Predictors and consequences of health anxiety symptoms: a novel twin modeling study

C. López-Solà, M. Bui, J. L. Hopper, L. F. Fontenelle, C. G. Davey, C. Pantelis, P. Alonso, O. A. van den Heuvel, B. J. Harrison

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7 Citations (Scopus)


Objective: The question of how to best conceptualize health anxiety (HA) from a diagnostic and etiological perspective remains debated. The aim was to examine the relationship between HA and the symptoms of anxiety and obsessive–compulsive-related disorders in a normative twin population. Method: Four hundred and ninety-six monozygotic adult twin pairs from the Australian Twin Registry participated in the study (age, 34.4 ± 7.72 years; 59% females). Validated scales were used to assess each domain. We applied a twin regression methodology—ICE FALCON—to determine whether there was evidence consistent with ‘causal’ relationships between HA and other symptoms by fitting and comparing model estimates. Results: Estimates were consistent with higher levels of obsessing (‘unwanted thoughts’) (P = 0.008), social anxiety (P = 0.03), and body dysmorphic symptoms (P = 0.008) causing higher levels of HA symptoms, and with higher levels of HA symptoms causing higher levels of physical/somatic anxiety symptoms (P = 0.001). Conclusion: Obsessional thoughts, body dysmorphic concerns, and social anxiety symptoms may have a causal influence on HA. To report physical/somatic anxiety appears to be a consequence of the underlying presence of HA-related fears. Should our results be confirmed by longitudinal studies, the evaluation and treatment of HA may benefit from the consideration of these identified risk factors.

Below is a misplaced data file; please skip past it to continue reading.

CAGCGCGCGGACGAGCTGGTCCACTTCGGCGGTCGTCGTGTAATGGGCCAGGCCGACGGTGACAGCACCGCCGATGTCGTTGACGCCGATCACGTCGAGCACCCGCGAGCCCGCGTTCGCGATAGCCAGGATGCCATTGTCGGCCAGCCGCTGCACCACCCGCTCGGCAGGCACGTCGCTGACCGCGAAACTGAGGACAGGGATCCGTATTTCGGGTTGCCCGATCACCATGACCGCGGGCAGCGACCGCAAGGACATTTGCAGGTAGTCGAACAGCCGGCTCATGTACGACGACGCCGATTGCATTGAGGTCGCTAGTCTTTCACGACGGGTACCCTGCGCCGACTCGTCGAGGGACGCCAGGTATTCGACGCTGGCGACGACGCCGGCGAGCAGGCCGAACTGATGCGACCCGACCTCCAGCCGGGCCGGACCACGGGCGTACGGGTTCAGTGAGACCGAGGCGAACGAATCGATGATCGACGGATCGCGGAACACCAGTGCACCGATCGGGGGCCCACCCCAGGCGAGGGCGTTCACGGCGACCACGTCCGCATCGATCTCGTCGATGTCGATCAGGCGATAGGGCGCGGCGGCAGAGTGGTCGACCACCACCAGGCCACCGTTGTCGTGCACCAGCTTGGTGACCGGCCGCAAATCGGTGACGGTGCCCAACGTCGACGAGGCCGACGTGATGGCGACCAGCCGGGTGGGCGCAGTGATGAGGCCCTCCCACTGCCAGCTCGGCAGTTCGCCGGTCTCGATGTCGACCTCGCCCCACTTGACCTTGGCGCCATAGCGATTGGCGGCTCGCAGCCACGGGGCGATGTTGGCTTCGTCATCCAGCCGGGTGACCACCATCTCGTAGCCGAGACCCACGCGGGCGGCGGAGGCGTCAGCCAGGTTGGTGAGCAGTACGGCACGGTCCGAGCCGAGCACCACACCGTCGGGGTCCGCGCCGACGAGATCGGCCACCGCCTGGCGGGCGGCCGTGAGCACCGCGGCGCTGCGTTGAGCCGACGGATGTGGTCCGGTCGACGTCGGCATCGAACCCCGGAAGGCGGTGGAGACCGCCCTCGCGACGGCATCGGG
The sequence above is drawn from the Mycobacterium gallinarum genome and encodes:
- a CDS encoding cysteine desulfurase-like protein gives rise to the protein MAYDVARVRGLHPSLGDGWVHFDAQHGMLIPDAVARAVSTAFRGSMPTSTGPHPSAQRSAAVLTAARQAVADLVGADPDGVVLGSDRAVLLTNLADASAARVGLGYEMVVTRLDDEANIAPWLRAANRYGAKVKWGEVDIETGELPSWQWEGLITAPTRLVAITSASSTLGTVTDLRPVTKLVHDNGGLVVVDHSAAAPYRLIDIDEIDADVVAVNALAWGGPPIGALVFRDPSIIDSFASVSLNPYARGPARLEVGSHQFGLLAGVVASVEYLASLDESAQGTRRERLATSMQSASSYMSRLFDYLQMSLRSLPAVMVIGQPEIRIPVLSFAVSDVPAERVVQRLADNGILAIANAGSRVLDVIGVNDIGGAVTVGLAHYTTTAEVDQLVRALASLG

Original languageEnglish
Pages (from-to)241-251
JournalActa psychiatrica Scandinavica
Issue number3
Publication statusPublished - 2018

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